Body builders and gym rats are fond of a mantra-like motivational phrase – “no pain, no gain” – that can be equally applied to the approach smart marketers take in keeping their brands fit. Successful marketers are well aware that consistent investments in their brand equities (the pain, as it were) can deliver future business gains. The tension comes from the need to deliver consistent profitability in every financial quarter and not merely to boost awareness and attribute ratings over the long haul. To do both, it takes a truly healthy brand and a wise marketer who understands the levers to pull in balancing this dynamic effectively.
When a healthy brand and a wise marketer come together, consistent investments in long-term brand value can be made efficiently, thus creating the virtuous cycle that pays bottom-line benefits, as well. What once seemed like an impossible ambition has now become a widespread and expected business imperative. I’ll elaborate.
The increased focus on short-term profitability has come into new light as the US economy emerges from recession into recovery. Cautious investors, especially the fund managers and bankers driving the stock market, have become both more discriminating and less patient with their investments. As a result, public companies are under greater scrutiny to deliver sustained, profitable revenue growth each quarter and, therefore, from the C-suite down to the cube farm, corporate targets have become imperatives. There is a justifiable lack of patience, or call it tolerance, for focusing solely on the long-range plan.
And unfortunately for brand managers, creating long-term brand equity can be at odds with generating immediate cash flow. It is tempting for a young marketer, especially one who knows he will be rotated to a different brand in a few months, to focus on the bottom line in order to secure a bigger bonus, rather than to invest in winning the hearts and minds of consumers two years out. In fact, the pendulum has swung so far from the “head-in-the-clouds” marketers of old, so motivated by creating beautiful films and winning awards, that it’s worth appreciating those marketers making bold choices to keep their equity in good stead for the future fitness of their brand.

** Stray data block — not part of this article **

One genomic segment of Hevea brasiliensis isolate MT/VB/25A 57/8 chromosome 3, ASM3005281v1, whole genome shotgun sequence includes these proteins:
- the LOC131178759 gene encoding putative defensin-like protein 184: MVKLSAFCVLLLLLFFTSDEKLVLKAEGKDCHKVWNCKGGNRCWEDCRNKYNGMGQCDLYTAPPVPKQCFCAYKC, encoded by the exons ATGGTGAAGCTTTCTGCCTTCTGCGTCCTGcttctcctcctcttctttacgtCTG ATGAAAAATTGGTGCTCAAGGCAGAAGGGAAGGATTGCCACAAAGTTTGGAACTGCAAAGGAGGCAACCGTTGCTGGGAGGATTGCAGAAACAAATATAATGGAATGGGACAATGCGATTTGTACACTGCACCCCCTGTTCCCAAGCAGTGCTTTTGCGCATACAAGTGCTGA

One of the most extreme examples of bold decision-making in the interest of long-term brand health is the recent decision of a wine brand to sit out an entire vintage (and a year worth of sales) because it felt that that season’s grapes were not of sufficient quality to produce a product worthy of their brand name. Chateau d’Yquem is one of the most valuable, sought-after Bordeaux wines, and likely the most famous brand of sweet wine in the world. Their reputation has garnered a cultish following among well-heeled wine enthusiasts around the globe. Unfortunately, the 2012 growing season was so poor that Chateau d’Yquem’s grapes did not fully ripen. As a result, the company took a tough stance in favor of the brand: If it could not make a great product from those grapes, then it would make no product that year. While Chateau d’Yquem might release stocks of prior vintages to ensure cash flow, the overall decision was for huge short-term “pain” to protect and promote long-term equity gain.
Few brands have the financial freedom to sit out a year, but as an extreme case we can learn and be inspired by the position taken at Chateau d’Yquem. To be clear, their decision was a marketing investment. Within the world of CPG, we should be reminded that even the most famous brands – from Coca-Cola to Tide to Dove – continue to invest heavily in the value of their brands, when it might be tempting to drop more dollars to the bottom line. The winning formula is to generate awareness, affinity and preference via inspiring brand mixes delivered consistently and efficiently.
A brand that stands for something meaningful and can deliver that message through every touch-point, every pack, even every business decision, is positioned well for long-term health. Delivering this message consistently over time reduces churn, consumer confusion and, more importantly, the cost of marketing investments, which benefits the bottom line. It’s a virtuous cycle – perhaps in the same way that consistent trips to the gym make each workout a bit easier and the cumulative effort all the more effective.